You want to go to a private school, pay for it. You want to home school and deprive your child, foot the bill. I don’t want to pay for anyone’s religious beliefs or practices. Catholics ran a wonderful private system for years without assistance.

    • Rob

      We have an entitlement for education. What’s wrong with allowing parents to shift a portion of that money we’re spending toward private schools both secular and religious?

      It’s better for the kids. It’s better for the parents. Of course, it’s not good for teachers unions, but I didn’t realize we were running schools for the benefit of teachers unions.

      • Dakotacyr

        It is not an entitlement, it is a right enshrined in the ND Constitution. The Blaine amendment is pretty clear. While Rep. dosch is trying to create an exception, I highly doubt one exists.

        Another AG opinion will find his bill unconstitutional, if it becomes law,or it will be referred just like what happened in Floriday.

        And I doubt Rep. Dosch want state tax dollars going to MUSLIM schools. Wouldn’t that be something in ND?

    • Waski_the_Squirrel

      Even though I am a public school teacher, I don’t know that homeschooling rely deprives kids of anything. Some argue social experiences, but I attended public school and all it did was make me more shy and withdrawn since I couldn’t stand kids my own age. (Even now, most of my friends are older.) I can thank the job I got as a sophomore for learning social skills.

      In fact, where else (other than school) are we forced to surround ourselves entirely with people our own age. The world I live in is filled with ages from babies all the way to the nineties.

      As for the rest, now that I’ve better read his bill, some questions are answered, others remain. Apparently, the private schools in Williston should recruit from Grenora because those parents will have more money to spend since it costs more to educate a student in Grenora.

      I would prefer that a share of the school’s foundation aid travel with the student rather than the cost of educating the student, Local tax dollars are paid by all taxpayers in a district, whether they have children or not, in order to support the local district. Parents who do not take advantage of a local public school should not get a break on this community obligation. There is a mechanism in place for closing a district that community members do not wish to support. I feel differently about foundation aid, especially as this is a payment that crosses district lines. It’s a small concern, but I think it’s important. Also, it will more equal the playing field between the “expensive” districts and the less expensive districts.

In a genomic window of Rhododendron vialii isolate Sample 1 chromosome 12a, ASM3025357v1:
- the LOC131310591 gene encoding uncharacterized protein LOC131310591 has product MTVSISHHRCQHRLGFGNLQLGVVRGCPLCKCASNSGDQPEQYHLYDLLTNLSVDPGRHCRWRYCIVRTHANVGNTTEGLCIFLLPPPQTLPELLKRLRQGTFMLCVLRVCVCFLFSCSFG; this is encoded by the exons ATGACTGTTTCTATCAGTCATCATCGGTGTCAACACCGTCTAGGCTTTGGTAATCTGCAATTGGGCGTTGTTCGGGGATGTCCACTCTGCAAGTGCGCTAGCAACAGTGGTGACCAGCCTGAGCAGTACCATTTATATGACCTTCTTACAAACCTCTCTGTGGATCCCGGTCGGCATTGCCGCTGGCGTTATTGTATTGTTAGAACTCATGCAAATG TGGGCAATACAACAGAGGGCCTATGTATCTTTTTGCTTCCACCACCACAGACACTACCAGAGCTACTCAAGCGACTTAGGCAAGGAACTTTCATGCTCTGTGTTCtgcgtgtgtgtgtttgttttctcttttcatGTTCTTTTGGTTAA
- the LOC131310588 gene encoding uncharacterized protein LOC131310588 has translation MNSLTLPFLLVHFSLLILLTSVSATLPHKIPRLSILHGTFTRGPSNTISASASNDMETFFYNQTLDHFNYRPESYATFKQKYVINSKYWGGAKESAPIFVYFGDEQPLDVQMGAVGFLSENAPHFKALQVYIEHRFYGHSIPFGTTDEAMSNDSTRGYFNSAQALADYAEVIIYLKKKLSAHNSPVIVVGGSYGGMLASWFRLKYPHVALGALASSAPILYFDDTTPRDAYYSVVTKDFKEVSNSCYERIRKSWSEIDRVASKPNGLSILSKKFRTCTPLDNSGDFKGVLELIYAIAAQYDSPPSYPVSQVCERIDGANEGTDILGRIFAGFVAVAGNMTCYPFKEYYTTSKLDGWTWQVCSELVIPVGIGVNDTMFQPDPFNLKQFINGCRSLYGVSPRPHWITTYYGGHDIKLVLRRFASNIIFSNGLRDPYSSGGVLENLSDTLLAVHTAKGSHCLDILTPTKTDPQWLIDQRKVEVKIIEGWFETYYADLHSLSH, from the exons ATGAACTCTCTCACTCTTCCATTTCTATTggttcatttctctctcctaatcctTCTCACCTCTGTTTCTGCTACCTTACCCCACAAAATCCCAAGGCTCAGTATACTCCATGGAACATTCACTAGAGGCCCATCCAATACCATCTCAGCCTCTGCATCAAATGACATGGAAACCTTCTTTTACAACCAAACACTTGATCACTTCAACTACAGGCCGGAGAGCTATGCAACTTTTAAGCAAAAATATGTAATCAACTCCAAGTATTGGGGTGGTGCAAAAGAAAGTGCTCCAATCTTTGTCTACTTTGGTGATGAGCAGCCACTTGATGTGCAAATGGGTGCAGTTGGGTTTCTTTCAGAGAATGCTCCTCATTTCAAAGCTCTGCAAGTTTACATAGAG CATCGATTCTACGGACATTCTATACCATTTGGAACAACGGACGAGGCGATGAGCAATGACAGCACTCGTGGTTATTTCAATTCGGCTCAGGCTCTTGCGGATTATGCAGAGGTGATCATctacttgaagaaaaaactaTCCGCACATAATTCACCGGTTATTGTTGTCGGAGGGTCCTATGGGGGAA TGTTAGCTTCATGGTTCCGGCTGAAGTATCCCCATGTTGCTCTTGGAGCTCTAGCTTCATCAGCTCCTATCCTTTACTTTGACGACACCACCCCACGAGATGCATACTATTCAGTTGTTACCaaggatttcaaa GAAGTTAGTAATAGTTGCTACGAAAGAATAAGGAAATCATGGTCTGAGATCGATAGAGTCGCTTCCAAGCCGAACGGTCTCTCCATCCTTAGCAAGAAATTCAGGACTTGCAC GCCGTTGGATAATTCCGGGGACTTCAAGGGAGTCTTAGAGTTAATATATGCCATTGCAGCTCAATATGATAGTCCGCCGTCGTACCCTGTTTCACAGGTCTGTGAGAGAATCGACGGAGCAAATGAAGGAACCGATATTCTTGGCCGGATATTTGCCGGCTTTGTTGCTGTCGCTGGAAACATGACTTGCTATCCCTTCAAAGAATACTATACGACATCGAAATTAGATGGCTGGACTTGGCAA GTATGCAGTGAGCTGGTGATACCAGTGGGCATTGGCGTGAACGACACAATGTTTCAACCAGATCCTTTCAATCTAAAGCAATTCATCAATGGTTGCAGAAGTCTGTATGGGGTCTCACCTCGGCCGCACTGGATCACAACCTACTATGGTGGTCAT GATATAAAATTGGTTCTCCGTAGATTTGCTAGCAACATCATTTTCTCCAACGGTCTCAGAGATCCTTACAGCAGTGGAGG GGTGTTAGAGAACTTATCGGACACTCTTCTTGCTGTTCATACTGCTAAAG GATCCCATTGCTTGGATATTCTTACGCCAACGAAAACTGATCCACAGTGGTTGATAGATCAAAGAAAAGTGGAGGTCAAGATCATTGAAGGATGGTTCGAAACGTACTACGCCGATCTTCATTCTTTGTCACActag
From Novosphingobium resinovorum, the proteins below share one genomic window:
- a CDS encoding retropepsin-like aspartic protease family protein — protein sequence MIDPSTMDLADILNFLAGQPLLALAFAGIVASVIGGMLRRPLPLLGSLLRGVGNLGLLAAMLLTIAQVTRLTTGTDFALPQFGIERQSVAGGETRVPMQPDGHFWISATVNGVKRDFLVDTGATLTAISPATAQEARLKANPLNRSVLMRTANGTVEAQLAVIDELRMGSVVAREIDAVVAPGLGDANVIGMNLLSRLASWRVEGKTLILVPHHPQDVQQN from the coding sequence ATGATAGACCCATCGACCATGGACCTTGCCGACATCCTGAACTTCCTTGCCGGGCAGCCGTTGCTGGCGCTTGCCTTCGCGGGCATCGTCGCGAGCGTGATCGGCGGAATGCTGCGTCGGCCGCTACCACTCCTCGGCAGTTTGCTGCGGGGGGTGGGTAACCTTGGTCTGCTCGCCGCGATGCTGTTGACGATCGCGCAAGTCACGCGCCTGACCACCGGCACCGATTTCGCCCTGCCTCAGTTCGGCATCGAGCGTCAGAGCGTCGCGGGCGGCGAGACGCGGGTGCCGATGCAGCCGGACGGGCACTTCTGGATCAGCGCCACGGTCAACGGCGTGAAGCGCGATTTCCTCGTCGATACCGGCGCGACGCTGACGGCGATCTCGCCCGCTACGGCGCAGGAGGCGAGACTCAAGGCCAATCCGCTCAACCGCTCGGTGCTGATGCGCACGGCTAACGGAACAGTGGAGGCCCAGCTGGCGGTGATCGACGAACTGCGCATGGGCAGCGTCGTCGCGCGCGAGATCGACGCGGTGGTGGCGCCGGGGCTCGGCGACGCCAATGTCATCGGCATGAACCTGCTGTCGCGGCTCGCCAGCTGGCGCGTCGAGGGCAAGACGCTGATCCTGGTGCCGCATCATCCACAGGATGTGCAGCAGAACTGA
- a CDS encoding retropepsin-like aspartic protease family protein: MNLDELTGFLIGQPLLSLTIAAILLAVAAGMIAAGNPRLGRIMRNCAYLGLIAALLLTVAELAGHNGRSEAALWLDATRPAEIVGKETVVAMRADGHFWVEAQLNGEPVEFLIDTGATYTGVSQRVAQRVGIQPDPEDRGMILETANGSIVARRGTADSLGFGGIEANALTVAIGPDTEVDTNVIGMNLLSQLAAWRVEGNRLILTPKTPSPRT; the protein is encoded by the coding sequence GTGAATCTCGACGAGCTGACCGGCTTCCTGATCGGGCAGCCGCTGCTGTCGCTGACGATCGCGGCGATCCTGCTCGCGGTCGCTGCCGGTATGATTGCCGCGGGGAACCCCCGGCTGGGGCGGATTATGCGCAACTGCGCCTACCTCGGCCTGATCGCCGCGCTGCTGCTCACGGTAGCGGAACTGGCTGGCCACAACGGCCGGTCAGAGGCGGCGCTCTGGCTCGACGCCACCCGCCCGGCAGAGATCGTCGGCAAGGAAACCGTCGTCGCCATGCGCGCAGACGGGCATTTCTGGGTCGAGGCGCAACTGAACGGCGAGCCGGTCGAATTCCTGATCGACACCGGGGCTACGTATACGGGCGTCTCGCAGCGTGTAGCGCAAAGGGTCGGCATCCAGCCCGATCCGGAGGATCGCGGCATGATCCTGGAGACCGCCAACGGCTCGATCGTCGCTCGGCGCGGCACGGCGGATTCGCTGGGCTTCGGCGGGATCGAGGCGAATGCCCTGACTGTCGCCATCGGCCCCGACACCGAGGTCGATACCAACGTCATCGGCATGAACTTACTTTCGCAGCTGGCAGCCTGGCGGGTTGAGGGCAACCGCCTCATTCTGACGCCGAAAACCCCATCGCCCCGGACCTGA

• Rob

        You make some very sound points.

  • Really?

    $32,000,000 (read the fiscal note) of tax payer money with ZERO requirement to report how that money is spent??? Really. Sunshine? Private school boards are appointed and not open to public meeting laws. I could go on and on about how secretive they can be with their budgets. Yeah lets give them $32,000,000 with no reporting or accountability. This bill does not require private schools to lower there tuition one cent. I cannot wait for the reaction from people who want this money to go to good christian schools when a Muslim or Scientology school opens up. You just wait and see what private schools start showing up when public dollars are handed over no strings attached. 6000 private school parents choose to pay tuition to private schools on top of their taxes. How many people who don’t have kids also pay those taxes? Now 90,000+ parents of public school kids are going to be asked to pick up their property taxes for public schools that they can access and general fund (income and sales taxes) for private schools that they very well might not get access to? So someone buying food and working in Lignite ND will be paying taxes for a kid to attend private school in Fargo, Grand Forks or Bismarck? There is way too much wrong with this bill. This is added fat to education that doesn’t make any sense on any level.

    • Rob

      Private schools are far more accountable than public schools in that they must meet the expectations of their customers or go out of business. And people living in Lignite are already paying to send kids to school in Bismarck and Grand Forks.

      There is nothing wrong with this bill. It is a step toward school choice.

      • WOOF

        Private school operators will take the money and run. They’re in it for the money.

      • Really?

        Where is the choice if tuition doesn’t go down? Where is the choice if you don’t fit their “mold?”

        • Waski_the_Squirrel

          Suppose the tuition at a private school is $8000/yr. Suppose it costs $12,000/yr to educate students at the local public school. As I interpret the bill, the parents get $3000 to go toward the private school tuition. They still have to pony up an additional $5000. This is important because one strength of private schools is that parents have to sacrifice to put their child in a private school. This is choice and a reduction in tuition.